Apple (News - Alert) CEO Tim Cook has ignited rumors again that Apple will launch its own connected HDTV with an interview noting a thirst for reimagining the television arena. That could play out in different ways, but manufacturing a TV set is not an area where actual market dynamics don’t play to Apple’s favor. Price sensitivity and a long average replacement cycle for TV sets (nine years) are not conducive to Apple’s usual high-end, high-volume approach to the mass market. But Morgan Stanley analyst Katy Huberty said that she believes others in the smart TV game are leaving business on the table for Apple to take a bite out of.
For one, smart TVs may be gaining in penetration, but that doesn’t mean consumers are actually using them. According to a new survey from AlphaWise, those who own connected televisions actually spend less time accessing Internet content through their TV than those who use a set-top box (STB) to do so. The survey also found that connected TVs are still a bit of a rare bird: Only 18 percent of homes have a smart TV. And, the kicker is the fact that there’s also a clear need for education and awareness: A full 13 percent of respondents said they didn't know whether their TV is even considered "smart."
"This suggests that smart TVs currently available on the market do not offer easy-to-use software to integrate Internet content into users' TV experience," noted Huberty in a note on the survey.
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If there were ever a company to revolutionize the user interface, she reasoned, it would be Apple. And indeed, the survey found that 11 percent of respondents said they would be "extremely interested" in purchasing an "iTV" from Apple, while 36 percent said they are "somewhat interested."
The 11 percent translates to more than 13 million units sold in the U.S., while the 36 percent would mean an incremental 43 million units if everyone rushed out and bought one. But the total could actually be more. The average home has 2.8 televisions, and 14 percent of respondents said they would consider replacing all of their TVs with iTVs. About nine percent said they could replace most of their sets.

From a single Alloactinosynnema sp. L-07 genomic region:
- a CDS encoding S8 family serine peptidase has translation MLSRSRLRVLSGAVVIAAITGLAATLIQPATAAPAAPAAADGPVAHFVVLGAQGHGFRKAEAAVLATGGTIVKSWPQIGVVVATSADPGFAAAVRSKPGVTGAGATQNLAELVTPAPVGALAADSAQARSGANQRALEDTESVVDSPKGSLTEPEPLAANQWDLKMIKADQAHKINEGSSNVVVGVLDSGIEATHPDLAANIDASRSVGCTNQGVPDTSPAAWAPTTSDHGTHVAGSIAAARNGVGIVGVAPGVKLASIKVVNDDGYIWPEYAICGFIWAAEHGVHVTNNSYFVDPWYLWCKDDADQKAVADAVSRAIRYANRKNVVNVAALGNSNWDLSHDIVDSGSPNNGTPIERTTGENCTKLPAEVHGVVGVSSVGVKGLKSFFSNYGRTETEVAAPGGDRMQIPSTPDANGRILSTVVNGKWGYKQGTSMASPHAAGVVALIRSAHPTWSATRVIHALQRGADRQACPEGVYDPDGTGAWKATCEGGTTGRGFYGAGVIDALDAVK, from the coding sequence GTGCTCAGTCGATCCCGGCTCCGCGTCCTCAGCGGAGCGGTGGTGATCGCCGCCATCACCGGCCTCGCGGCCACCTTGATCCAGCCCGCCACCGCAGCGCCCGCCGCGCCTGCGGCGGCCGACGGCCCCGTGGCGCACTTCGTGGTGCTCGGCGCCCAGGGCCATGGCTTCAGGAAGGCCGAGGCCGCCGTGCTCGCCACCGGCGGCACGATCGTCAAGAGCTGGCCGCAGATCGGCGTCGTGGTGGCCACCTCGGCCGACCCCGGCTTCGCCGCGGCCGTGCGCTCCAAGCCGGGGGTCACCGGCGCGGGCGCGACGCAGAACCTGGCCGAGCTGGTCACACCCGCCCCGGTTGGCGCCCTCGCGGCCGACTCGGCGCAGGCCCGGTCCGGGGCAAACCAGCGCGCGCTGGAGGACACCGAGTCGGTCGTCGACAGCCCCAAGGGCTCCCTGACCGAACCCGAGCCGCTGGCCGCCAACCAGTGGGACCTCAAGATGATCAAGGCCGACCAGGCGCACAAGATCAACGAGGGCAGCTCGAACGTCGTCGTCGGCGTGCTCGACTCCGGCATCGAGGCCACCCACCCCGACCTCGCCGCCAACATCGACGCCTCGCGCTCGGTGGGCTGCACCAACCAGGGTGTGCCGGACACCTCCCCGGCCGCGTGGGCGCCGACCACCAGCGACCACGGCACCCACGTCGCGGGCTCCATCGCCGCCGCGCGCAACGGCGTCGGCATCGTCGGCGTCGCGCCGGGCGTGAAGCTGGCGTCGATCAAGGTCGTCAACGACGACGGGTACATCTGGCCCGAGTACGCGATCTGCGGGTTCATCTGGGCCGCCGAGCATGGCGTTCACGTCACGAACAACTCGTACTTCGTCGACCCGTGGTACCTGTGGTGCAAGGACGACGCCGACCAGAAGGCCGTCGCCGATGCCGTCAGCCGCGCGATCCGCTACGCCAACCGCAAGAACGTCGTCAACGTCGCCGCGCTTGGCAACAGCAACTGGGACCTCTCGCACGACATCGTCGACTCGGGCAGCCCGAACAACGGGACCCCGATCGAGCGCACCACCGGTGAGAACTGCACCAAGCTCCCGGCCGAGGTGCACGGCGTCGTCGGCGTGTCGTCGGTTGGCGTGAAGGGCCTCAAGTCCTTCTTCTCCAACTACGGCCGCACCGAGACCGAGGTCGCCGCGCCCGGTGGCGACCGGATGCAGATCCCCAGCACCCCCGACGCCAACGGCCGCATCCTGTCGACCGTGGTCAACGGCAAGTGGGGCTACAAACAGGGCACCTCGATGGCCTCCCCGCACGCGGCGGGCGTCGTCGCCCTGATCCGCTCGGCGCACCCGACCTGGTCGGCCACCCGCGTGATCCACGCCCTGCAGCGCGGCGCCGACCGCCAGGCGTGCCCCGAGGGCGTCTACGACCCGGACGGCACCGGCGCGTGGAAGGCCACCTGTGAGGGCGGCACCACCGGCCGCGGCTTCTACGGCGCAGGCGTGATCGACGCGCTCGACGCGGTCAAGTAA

As for that nine-year average replacement cycle for TVs? Survey respondents on average are about halfway through, and are thinking about buying a new set in 4.8 years. But Apple could sweeten the replacement deal with any number of strategies, stretching from apps to accessories to deals with pay-TV operators to subsidize the things.
“The life cycle of TVs is significantly higher than any other industry Apple currently competes in: desktops and notebooks have a roughly four-year useful life, tablets – three, and phones – two,” Huberty writes. “If Apple were able to ignite the market and shorten the TV life cycle from nine to six years, the total addressable market would expand by 50 percent.”
Of course, price points would be a considerable gating factor and this is where the bullishness should break down. About half (46 percent) said that they would pay around $1000, which is a low price point even for existing smart TVs from LG and Samsung. When upped to $2,000+ as a price tag (News - Alert), the number drops precipitously to just 10 percent of respondents willing to pony up the cash.
In fact, the average comfortable price point would be just $1,060 for the "iTV," which is about 20 percent more than the $884 paid for the current average (non-smart) television set. And that’s far less than the average connected TV. Only the young--ages 18 to 29—said they would invest more, noting that they would be willing to pay a 32 percent premium for an Apple connected HDTV.Tara Seals has over thirteen years of experience as a journalist. Her areas of expertise cover the waterfront of the service provider segment, especially mobile networks, devices and applications; and video infrastructure, content and broadcast models.
Edited by Brooke Neuman